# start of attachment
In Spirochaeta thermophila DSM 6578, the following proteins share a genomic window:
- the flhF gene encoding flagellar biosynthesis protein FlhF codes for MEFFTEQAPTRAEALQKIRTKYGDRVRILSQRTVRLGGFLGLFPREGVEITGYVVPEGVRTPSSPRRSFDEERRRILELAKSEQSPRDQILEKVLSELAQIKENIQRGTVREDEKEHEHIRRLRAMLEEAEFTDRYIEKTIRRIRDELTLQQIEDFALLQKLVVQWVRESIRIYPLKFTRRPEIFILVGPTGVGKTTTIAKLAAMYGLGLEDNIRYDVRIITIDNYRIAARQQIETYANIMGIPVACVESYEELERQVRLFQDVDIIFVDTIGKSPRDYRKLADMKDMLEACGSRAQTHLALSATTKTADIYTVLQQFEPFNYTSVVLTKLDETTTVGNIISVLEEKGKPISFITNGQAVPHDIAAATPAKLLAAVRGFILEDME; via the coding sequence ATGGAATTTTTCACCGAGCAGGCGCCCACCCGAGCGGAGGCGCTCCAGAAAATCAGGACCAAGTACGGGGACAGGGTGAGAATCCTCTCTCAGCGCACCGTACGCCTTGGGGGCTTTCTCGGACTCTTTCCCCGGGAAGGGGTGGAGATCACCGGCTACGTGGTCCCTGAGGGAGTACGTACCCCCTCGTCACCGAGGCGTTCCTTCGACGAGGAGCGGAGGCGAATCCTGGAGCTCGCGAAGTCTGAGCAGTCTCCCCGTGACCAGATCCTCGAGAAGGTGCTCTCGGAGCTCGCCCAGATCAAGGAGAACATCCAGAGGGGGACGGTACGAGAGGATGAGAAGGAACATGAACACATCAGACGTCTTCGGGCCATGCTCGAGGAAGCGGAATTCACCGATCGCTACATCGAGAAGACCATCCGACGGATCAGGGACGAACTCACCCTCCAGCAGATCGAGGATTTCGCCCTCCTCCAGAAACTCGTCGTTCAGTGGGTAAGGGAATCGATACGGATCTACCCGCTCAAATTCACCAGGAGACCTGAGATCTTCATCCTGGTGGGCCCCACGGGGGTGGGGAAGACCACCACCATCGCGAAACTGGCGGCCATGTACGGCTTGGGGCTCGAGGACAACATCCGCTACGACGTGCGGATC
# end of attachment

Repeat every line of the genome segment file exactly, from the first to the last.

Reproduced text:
In Spirochaeta thermophila DSM 6578, the following proteins share a genomic window:
- the flhF gene encoding flagellar biosynthesis protein FlhF codes for MEFFTEQAPTRAEALQKIRTKYGDRVRILSQRTVRLGGFLGLFPREGVEITGYVVPEGVRTPSSPRRSFDEERRRILELAKSEQSPRDQILEKVLSELAQIKENIQRGTVREDEKEHEHIRRLRAMLEEAEFTDRYIEKTIRRIRDELTLQQIEDFALLQKLVVQWVRESIRIYPLKFTRRPEIFILVGPTGVGKTTTIAKLAAMYGLGLEDNIRYDVRIITIDNYRIAARQQIETYANIMGIPVACVESYEELERQVRLFQDVDIIFVDTIGKSPRDYRKLADMKDMLEACGSRAQTHLALSATTKTADIYTVLQQFEPFNYTSVVLTKLDETTTVGNIISVLEEKGKPISFITNGQAVPHDIAAATPAKLLAAVRGFILEDME; via the coding sequence ATGGAATTTTTCACCGAGCAGGCGCCCACCCGAGCGGAGGCGCTCCAGAAAATCAGGACCAAGTACGGGGACAGGGTGAGAATCCTCTCTCAGCGCACCGTACGCCTTGGGGGCTTTCTCGGACTCTTTCCCCGGGAAGGGGTGGAGATCACCGGCTACGTGGTCCCTGAGGGAGTACGTACCCCCTCGTCACCGAGGCGTTCCTTCGACGAGGAGCGGAGGCGAATCCTGGAGCTCGCGAAGTCTGAGCAGTCTCCCCGTGACCAGATCCTCGAGAAGGTGCTCTCGGAGCTCGCCCAGATCAAGGAGAACATCCAGAGGGGGACGGTACGAGAGGATGAGAAGGAACATGAACACATCAGACGTCTTCGGGCCATGCTCGAGGAAGCGGAATTCACCGATCGCTACATCGAGAAGACCATCCGACGGATCAGGGACGAACTCACCCTCCAGCAGATCGAGGATTTCGCCCTCCTCCAGAAACTCGTCGTTCAGTGGGTAAGGGAATCGATACGGATCTACCCGCTCAAATTCACCAGGAGACCTGAGATCTTCATCCTGGTGGGCCCCACGGGGGTGGGGAAGACCACCACCATCGCGAAACTGGCGGCCATGTACGGCTTGGGGCTCGAGGACAACATCCGCTACGACGTGCGGATC